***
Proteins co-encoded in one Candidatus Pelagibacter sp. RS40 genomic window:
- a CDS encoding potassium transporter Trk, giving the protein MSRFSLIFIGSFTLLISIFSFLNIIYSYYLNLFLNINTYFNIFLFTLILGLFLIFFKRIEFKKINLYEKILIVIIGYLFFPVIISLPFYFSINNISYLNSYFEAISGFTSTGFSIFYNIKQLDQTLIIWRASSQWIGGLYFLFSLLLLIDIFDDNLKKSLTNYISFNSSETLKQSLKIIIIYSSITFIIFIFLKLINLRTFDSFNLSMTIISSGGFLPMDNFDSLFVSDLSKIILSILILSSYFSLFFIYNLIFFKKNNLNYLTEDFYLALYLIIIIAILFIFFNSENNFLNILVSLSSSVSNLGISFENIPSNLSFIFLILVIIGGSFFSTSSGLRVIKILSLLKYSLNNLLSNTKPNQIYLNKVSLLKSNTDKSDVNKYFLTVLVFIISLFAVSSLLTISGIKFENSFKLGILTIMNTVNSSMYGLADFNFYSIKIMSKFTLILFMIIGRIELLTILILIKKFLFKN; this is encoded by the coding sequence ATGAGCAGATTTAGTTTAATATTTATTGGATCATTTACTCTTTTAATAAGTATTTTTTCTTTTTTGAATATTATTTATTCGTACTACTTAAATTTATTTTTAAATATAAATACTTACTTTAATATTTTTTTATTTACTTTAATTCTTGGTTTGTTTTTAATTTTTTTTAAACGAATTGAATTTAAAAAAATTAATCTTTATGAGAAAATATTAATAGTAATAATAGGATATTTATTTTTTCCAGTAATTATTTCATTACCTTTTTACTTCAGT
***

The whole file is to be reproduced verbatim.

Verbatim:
Proteins co-encoded in one Candidatus Pelagibacter sp. RS40 genomic window:
- a CDS encoding potassium transporter Trk, giving the protein MSRFSLIFIGSFTLLISIFSFLNIIYSYYLNLFLNINTYFNIFLFTLILGLFLIFFKRIEFKKINLYEKILIVIIGYLFFPVIISLPFYFSINNISYLNSYFEAISGFTSTGFSIFYNIKQLDQTLIIWRASSQWIGGLYFLFSLLLLIDIFDDNLKKSLTNYISFNSSETLKQSLKIIIIYSSITFIIFIFLKLINLRTFDSFNLSMTIISSGGFLPMDNFDSLFVSDLSKIILSILILSSYFSLFFIYNLIFFKKNNLNYLTEDFYLALYLIIIIAILFIFFNSENNFLNILVSLSSSVSNLGISFENIPSNLSFIFLILVIIGGSFFSTSSGLRVIKILSLLKYSLNNLLSNTKPNQIYLNKVSLLKSNTDKSDVNKYFLTVLVFIISLFAVSSLLTISGIKFENSFKLGILTIMNTVNSSMYGLADFNFYSIKIMSKFTLILFMIIGRIELLTILILIKKFLFKN; this is encoded by the coding sequence ATGAGCAGATTTAGTTTAATATTTATTGGATCATTTACTCTTTTAATAAGTATTTTTTCTTTTTTGAATATTATTTATTCGTACTACTTAAATTTATTTTTAAATATAAATACTTACTTTAATATTTTTTTATTTACTTTAATTCTTGGTTTGTTTTTAATTTTTTTTAAACGAATTGAATTTAAAAAAATTAATCTTTATGAGAAAATATTAATAGTAATAATAGGATATTTATTTTTTCCAGTAATTATTTCATTACCTTTTTACTTCAGT